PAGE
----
Knives Out review: a whodunnit that’s a cut above

Rian Johnson puts Star Wars to one side for this clever, funny and carefully crafted murder mystery

After spending years wrangling a mega-budget, mega-hyped sci-fi behemoth and then dealing with its divisive – and very vocal – fan reactions, you probably wouldn’t be in a rush to make another one. In fact, you’d probably opt for an original project free of the weight of expectation, which allowed you to strip things back, cut loose and have some fun. Funnily enough, that’s exactly what Rian Johnson has done with his The Last Jedi follow-up, Knives Out, serving up a film that’s about as far, far away as you could get from the Star Wars galaxy.

It’s an approach that has definitely worked in his favour. A witty whodunnit that blends classic murder mystery tropes with modern sensibilities, Knives Out is one of the smartest, most satisfying films to be found on a big screen all year – boasting an impressively game ensemble cast, a wicked sense of humour and, most importantly, a compelling conundrum that’ll keep you gripped right up until its climactic reveal.

As with most of its forebears, Knives Out begins with a death – that of successful crime writer Harlan Thrombey (Christopher Plummer), who’s found in his mansion with his throat slit the morning after his 85th birthday party. At first, it seems like an open-and-shut case of suicide. That is until the arrival of celebrated private detective Benoit Blanc, who’s been hired by a mysterious benefactor to prod further.

Blanc discovers that Thrombey had spent his birthday evening “clearing house” and offering his eccentric, entitled family some unwelcome home truths. Suspecting foul play, the detective enlists the help of Thrombey’s loyal nurse Marta (Ana de Armas) – a sort-of human lie detector who has a “regurgitative reaction to mistruths” – to find out who really killed the ageing patriarch.

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Of course, the real joy of Knives Out is in navigating its puzzles for yourself, and to say any more would be to scupper the many twists and turns that are strewn throughout the film’s clever narrative. Writer-director Johnson has fashioned a meticulously crafted movie, both in terms of its story, which hangs together superbly, and also in terms of its production – from the brilliant set design (“The guy practically lives on a Clue board,” Lakeith Stanfield’s cop cannily observes of Thrombey’s wood-paneled manor) to Nathan Johnson’s suitably snappy score, this is an undeniably classy piece of filmmaking.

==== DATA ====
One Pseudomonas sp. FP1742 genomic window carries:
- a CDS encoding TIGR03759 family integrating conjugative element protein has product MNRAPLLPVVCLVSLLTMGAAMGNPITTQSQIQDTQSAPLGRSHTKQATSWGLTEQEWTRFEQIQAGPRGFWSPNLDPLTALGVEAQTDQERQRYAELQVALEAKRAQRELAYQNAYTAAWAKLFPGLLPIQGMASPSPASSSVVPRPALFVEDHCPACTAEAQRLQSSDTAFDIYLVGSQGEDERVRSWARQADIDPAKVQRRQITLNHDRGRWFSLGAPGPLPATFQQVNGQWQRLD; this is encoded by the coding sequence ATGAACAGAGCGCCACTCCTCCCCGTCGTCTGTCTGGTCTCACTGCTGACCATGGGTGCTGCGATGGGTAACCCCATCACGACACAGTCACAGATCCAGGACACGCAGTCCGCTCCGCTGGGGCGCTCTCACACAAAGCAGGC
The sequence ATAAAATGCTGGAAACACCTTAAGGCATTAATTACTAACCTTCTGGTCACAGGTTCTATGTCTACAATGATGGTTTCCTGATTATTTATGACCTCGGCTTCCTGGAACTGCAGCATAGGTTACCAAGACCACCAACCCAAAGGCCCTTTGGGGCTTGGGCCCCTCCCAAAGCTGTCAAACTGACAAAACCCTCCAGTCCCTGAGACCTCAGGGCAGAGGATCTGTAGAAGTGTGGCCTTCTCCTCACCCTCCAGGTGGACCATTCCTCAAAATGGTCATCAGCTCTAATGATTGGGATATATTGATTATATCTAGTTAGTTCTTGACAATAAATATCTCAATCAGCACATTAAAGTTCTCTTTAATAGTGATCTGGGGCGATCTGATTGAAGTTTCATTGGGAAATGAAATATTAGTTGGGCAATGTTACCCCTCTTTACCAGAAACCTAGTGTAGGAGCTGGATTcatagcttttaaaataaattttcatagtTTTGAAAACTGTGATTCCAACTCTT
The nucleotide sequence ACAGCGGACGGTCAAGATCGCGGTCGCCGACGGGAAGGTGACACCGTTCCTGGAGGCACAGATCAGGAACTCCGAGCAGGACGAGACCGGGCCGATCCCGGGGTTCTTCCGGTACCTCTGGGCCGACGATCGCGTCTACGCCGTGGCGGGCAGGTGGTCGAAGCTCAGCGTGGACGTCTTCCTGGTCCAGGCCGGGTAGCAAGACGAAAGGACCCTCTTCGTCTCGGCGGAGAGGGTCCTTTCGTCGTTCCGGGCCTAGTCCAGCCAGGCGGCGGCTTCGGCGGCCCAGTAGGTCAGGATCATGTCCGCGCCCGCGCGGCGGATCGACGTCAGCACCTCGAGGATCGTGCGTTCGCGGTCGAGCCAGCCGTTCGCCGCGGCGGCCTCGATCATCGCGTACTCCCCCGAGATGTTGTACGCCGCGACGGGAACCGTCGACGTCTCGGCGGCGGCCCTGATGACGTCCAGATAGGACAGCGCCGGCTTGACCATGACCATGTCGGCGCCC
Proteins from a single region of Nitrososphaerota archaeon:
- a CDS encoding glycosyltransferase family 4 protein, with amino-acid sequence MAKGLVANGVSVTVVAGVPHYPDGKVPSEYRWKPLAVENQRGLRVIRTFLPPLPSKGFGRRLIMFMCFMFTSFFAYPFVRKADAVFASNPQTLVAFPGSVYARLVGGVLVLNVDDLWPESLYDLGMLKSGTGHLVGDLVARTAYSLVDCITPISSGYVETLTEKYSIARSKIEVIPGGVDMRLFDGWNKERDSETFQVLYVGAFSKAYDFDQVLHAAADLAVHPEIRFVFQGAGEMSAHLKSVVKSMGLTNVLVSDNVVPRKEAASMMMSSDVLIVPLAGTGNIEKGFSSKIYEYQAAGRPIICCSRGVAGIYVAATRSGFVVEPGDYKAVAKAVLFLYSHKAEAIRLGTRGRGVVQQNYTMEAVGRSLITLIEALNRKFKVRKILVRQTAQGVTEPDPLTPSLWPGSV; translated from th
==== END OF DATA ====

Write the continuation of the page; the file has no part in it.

Knives Out is also a film that clearly loves the genre it belongs to, channeling everything from Agatha Christie to Jessica Fletcher (keep an eye out for a top-notch Murder, She Wrote gag). It’s frequently funny but still very much a thriller, and while the knowing, zinger-heavy script isn’t afraid to reference its inspirations, it never veers into parody. Like many of the whodunnit greats of yesteryear, there’s also a welcome strain of social satire running through the film’s veins, holding a looking glass up to the family’s destructive privilege. The Thrombeys’ political leanings, which run the gamut of (alt-)right to left – polarised by grandkids Jacob (Jaeden Martell) and Meg (Katherine Langford) – give their increasingly heightened squabbles a particularly sharp extra edge, too.

It’s all sold by a fantastic cast, who each imbue their fascinatingly flawed characters with humour and humanity, even as their civilised masks start to slip. Jamie Lee Curtis and Michael Shannon are both on top form as Thrombey’s ambitious grown-up offspring, Toni Collette hilariously finds her inner Valley Girl as yoga guru daughter-in-law Joni, and Chris Evans has lots of fun playing against type as spoiled, sweary man-child Hugh – a character whom Captain America would surely welcome with a swift clip round the ear. But the two standouts are Craig and de Armas, the film’s wannabe Holmes and unwilling Watson – the former, complete with thick Southern drawl, steals many of the film’s best laughs; the latter provides a protagonist to root for and, crucially, gives the film its heart.

Knives Out may not be an awards frontrunner. It doesn’t particularly tackle big topics, or take particularly shocking creative risks. Some may even find the characters and script a bit too broad. What it does offer, though, is a pacey and deliriously entertaining romp – a murder mystery that, in genre terms, is pretty hard to fault. With an energised Johnson orchestrating an enthusiastic group of actors and a crew that’s acing it on almost every level, it seems like cutting loose was exactly the right road to take.

Knives Out is in cinemas now.


5 out of 5